Parsing the HTML for mp3 files was a little tricky. My initial approach was to use a regular expression against the text of the document which, truth be told, is a brittle approach. Part of why I never trumpted the tool was because I never completely perfected this tactic (while it worked well enough for me personally). My code looked as follows:

	WebClient wc = new WebClient();
string pageText = wc.DownloadString(browser.Url.ToString());
Regex re = new Regex("href=\"(?<url>.+?mp3)\"", RegexOptions.IgnoreCase);
Match mp3Matches = re.Match(text);
while (mp3Matches.Success)
string matchUrl = mp3Matches.Groups["url"].Value.ToString();
AddMp3(browser.Url.ToString(), data, matchUrl);
mp3Matches = mp3Matches.NextMatch();

Today my epiphany was that I didn't need to use a regular expression when I could use the DOM from Windows Forms to pull out the anchors that have mp3 destinations. Here's what that looks like:

	while (browser.Document.Body == null)Application.DoEvents();
HtmlElementCollection anchors = browser.Document.Body.GetElementsByTagName("a");
foreach (HtmlElement anch in anchors)
string linkUrl = anch.GetAttribute("href");
if (linkUrl.ToLower().EndsWith("mp3"))
AddMp3(browser.Url.ToString(), data, linkUrl);

As usual feedback is welcome - you can download a copy of the Fortinbras project here.

1I am aware of the Firefox extensions that do this but someday (imagine a pie in the sky look on my face) I was hoping to incorporate a "favorites" list with URLs / locations so that this would be a one stop shop for my downloading and organizing of podcasts. My goal here is embarrasment driven development so I'll probably be bummed enough about the code I've just posted to put in some enhancements as time permits.

2My friend's music blog is a great stop, try a couple of tracks at The Look Back.


Wednesday, December 17, 2008

Growing Open Source Community


Kevin Dangoor recorded an interesting screencast on some of the essentials of getting an open source project more widely circulated. Essentially Dangoor explains that having a successful open source project is not just about code, it's about good product management. I wanted to title this post with Dangoor's most quotable quote: "Rails is not where it is because of great code." But there are a lot of people who would take that as an opener for a religious war without seeing his real intent of highlighting marketing and management of a project.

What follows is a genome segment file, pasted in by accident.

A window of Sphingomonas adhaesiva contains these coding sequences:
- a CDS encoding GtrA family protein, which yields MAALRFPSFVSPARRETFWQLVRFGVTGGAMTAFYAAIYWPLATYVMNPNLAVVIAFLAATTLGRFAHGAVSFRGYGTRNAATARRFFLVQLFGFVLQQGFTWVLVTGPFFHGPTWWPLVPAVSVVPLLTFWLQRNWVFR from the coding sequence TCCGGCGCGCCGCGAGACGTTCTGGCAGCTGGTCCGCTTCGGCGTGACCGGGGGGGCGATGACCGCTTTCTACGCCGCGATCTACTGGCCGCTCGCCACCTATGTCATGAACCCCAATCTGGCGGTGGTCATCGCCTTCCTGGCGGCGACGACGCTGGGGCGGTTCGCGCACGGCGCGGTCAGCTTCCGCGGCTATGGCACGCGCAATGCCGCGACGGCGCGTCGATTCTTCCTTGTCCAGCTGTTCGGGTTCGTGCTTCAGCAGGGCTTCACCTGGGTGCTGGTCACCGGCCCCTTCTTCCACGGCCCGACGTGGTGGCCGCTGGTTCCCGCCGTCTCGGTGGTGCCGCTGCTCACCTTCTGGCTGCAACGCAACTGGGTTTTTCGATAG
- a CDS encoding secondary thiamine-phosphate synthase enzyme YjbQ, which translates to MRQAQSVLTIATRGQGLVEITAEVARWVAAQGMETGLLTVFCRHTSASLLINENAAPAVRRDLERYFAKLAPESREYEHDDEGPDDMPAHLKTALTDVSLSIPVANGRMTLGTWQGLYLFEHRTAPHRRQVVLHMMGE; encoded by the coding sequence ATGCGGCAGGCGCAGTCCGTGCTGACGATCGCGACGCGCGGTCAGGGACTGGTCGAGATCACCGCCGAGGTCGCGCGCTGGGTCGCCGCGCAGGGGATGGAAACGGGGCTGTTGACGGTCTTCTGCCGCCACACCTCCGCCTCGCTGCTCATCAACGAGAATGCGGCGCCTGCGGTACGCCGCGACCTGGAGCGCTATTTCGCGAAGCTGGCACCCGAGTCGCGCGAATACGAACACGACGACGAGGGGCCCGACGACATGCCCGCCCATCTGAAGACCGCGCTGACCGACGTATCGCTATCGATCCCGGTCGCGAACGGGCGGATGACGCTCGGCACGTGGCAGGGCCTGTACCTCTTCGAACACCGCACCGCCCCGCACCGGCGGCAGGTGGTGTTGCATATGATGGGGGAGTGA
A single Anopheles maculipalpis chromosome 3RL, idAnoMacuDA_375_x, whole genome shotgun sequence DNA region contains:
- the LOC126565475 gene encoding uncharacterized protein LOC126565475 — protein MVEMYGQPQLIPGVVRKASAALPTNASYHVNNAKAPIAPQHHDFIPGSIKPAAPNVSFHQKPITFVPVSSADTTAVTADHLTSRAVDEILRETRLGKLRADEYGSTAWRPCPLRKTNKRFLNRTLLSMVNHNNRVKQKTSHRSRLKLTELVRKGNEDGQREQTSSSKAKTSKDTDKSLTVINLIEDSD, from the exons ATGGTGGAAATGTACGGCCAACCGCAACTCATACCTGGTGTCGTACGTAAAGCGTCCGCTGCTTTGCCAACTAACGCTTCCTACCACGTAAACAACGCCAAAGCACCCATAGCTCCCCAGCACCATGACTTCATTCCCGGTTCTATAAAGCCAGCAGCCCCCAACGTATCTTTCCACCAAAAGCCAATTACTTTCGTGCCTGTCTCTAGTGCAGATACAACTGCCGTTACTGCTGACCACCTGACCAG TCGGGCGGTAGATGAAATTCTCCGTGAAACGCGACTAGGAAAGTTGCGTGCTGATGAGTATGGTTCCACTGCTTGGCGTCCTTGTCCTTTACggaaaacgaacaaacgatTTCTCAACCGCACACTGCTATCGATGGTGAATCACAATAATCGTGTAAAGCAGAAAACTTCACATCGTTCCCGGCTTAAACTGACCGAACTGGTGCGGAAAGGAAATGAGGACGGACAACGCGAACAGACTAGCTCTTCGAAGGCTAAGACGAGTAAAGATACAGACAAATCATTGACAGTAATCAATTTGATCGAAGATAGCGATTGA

I won't rehash it, it's worth watching it for yourself.


Tuesday, November 25, 2008

Bruce Eckel's Python Book


It escaped my notice but Eckel's been writing a new Python book. Should be worth digging into sometime in the future.


Sunday, November 23, 2008

How to steal time: On Programming and being a Father


It's been alluded to but here it is neither shaken nor stirred: I became a father exactly on month ago.  While it hasn't been without challenges the joy of being a father is something I understand now firsthand after being told or observing it in others. Even though I first was quite seduced by a "mystique" in programming - a nocturnal person drinking jolt with binary being reflected from mirror shades - I now realize not only that nearly every programmer and professional person I admire is a parent, but that they find their core of happiness in that well beyond the realm of work.

Nevertheless, I have been trying to keep up my personal work and interests so with that goal in mind I've adjusted my schedule to wake up as early as I can (usually 5am) and get a few hours of solid time while leaving the evenings as a time when I can help out and be a "family man."  It still doesn't feel natural but the payoff is that I can still advance my work with IronPython and other interests. It's already been pointed out to me that my productivity here and other places has dropped since my daughter was born.

So question for other programmer/dad people: how do you work the family schedule? Any tips and tricks for a one month father who is still daydreaming about what it was like to sleep all night?


Monday, November 10, 2008

Loop Reordering, Optimizing Face Recognition


Got this a few weeks ago from a friend but didn't have a chance to sit down and digest the entry until tonight. Pretty cool and although premature optimization gets a bad rap, it's a reminder that sometimes what seems intuitive and quick could actually be costing a lot -


Wednesday, November 05, 2008

Lake Wobegon Distribution


Not sure where I saw this one first but it's a great article. I wonder if the Lake Wobegon distribution applies as well to programmers...


Friday, October 31, 2008

LINQ to SQL death rumors


I think it all started with this post from Tim Mallalieu reporting some directions for LINQ to SQL and the ADO.NET Entity Framework. Ayende and others have had some strong reactions (LINQ to SQL is dead) and there's now a StackOverflow thread you can use to follow the discussion.

It will be interesting to track over the next few days what other responses pop up. A few things that come to my mind:

1. This is an opening for people using Linq to SQL to migrate to SubSonic or NHibernate. I've been using SubSonic lately and enjoying myself quite a bit.

2. A big disappointment for people like Benjamin Day who I saw speak at VSLive and who have incoprorated LINQ to SQL into their development projects. Next time wait for Microsoft to 2.0 something before spending too much time working it into your dev cycle.

3. I wonder if Microsoft hasn't thought of spinning off some of the tool makers as different companies. Perhaps there is an MBA out there who could draw some charts and convince management to have ADO.NET Entity Framework and the LINQ to SQL folks compete/copy in the same space. If the team isn't fully formed, why not make one? And then how cool would that be: profit centers that encourage developers to use Microsoft tools and competition to get the best ideas out the door. The trade off of Balkanization versus One True Product is that the former will mean that cool new ideas belong to you - the company won't have to get the ideas from outside sources.